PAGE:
Study your flashcards anywhere!

Download the official Cram app for free >

  • Shuffle
    Toggle On
    Toggle Off
  • Alphabetize
    Toggle On
    Toggle Off
  • Front First
    Toggle On
    Toggle Off
  • Both Sides
    Toggle On
    Toggle Off
  • Read
    Toggle On
    Toggle Off

How to study your flashcards.

Right/Left arrow keys: Navigate between flashcards.right arrow keyleft arrow key

Up/Down arrow keys: Flip the card between the front and back.down keyup key

H key: Show hint (3rd side).h key

A key: Read text to speech.a key


Play button


Play button




Click to flip

27 Cards in this Set

  • Front
  • Back
  • 3rd side (hint)
The sequence of related events that make up a story.
The introduction or beginning of a story; where the author presents the basic info the readers need to know to understand the events that follow.
rising action
A series of events that add conflict to the story.
the peak in the story's action, generally a moment of considerable tension or importance.
the conclusion of a story; where the action is drawn to a close.
struggle between opposing forces that emerges as the story's action develops.
internal conflict
a struggle within one's self; a person must make a decision, overcome pain, etc.
external conflict
a struggle with a force outside of one's self
Name the five kinds of conflict
1. human vs. human
2. human vs. society
3. human vs. self
4. human vs. nature
5. human vs. fate/ supernatural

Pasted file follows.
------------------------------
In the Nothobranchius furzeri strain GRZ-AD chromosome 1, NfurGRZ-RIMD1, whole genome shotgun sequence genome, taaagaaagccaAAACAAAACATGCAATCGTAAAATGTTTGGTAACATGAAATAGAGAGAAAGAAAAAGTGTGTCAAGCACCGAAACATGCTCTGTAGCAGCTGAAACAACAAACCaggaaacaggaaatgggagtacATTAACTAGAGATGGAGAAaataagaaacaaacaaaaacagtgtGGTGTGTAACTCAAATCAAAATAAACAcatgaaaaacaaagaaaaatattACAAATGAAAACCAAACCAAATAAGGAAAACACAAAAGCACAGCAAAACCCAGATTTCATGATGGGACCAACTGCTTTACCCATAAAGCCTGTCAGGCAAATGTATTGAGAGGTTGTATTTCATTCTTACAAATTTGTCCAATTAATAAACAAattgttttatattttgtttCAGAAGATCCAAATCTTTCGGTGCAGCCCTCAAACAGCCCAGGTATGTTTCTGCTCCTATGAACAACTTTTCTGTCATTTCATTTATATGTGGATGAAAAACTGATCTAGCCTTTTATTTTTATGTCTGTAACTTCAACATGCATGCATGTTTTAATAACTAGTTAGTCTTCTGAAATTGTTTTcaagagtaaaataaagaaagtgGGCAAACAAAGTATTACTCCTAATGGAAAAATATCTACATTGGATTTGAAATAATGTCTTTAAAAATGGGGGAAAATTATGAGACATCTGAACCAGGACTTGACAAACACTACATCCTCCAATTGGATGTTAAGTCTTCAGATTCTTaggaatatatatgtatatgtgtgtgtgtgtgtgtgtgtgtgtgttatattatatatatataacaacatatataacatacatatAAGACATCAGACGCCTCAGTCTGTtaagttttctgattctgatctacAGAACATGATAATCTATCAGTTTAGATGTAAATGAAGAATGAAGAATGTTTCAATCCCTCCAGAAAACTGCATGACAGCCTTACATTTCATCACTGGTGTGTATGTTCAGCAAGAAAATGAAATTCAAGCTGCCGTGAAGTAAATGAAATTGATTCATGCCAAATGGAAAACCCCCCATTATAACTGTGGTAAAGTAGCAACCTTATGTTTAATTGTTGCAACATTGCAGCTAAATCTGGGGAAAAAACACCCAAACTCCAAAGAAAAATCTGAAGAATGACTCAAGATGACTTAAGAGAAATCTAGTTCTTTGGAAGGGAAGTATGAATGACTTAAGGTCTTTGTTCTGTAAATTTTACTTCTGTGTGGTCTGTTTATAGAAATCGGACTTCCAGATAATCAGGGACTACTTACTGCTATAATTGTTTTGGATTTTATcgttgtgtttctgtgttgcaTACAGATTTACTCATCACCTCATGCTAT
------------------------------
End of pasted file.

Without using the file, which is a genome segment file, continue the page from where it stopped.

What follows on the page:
where and when a story takes place; the time and place surrounding a story
- physical environment
- time
- weather and climate
the main idea expressed in a literary work; the central insight/truth about a text; often a moral/lesson.
revolves around the theme
What is the author's purpose?
- convince you of an idea
- entertain
- criticize something about human nature
Worthwile themes are <blank>, which means they are <blank> and valid across time and cultures.
1. universal
2. true
character motivation
the reasons behind a character's behavior; why they act a particular way/do certain things
round character
a character in the story who is fully developed; the reader can see his/her many personality traits; is closely involved with the story's action.
flat character
a character in the story who seems one-dimensional/stereotypical; is barely developed and the reader knows very little about him/her.
dynamic character
a character who grows or changes, developing as a result of the events, actions, or characters in a story.
static character
a character who remains the same throughout a story, despite all that he/she experiences.
the central character in a story, the one with whom the reader is supposed to sympathize; hero.
the person or force that opposes the protagonist; an enemy of the story's hero/heroine. Does not have to be human.
point of view
the angle or vantage point from which the story is told; the perspective.
the person telling the story
first person narration
the narrator is a character in the story and uses "I" or "we" to tell experiences, feelings, or thoughts.
third person omniscient narration
the story is told from the perspective of an outsider who can move at will from one character's mind to another; a "God-like" perspective of the story.
limited omniscient narration
an all-knowing narrator about one or two characters, but not all.
objective p.o.v.
the narrator does not enter the mind of any character, but describes the events from the outside.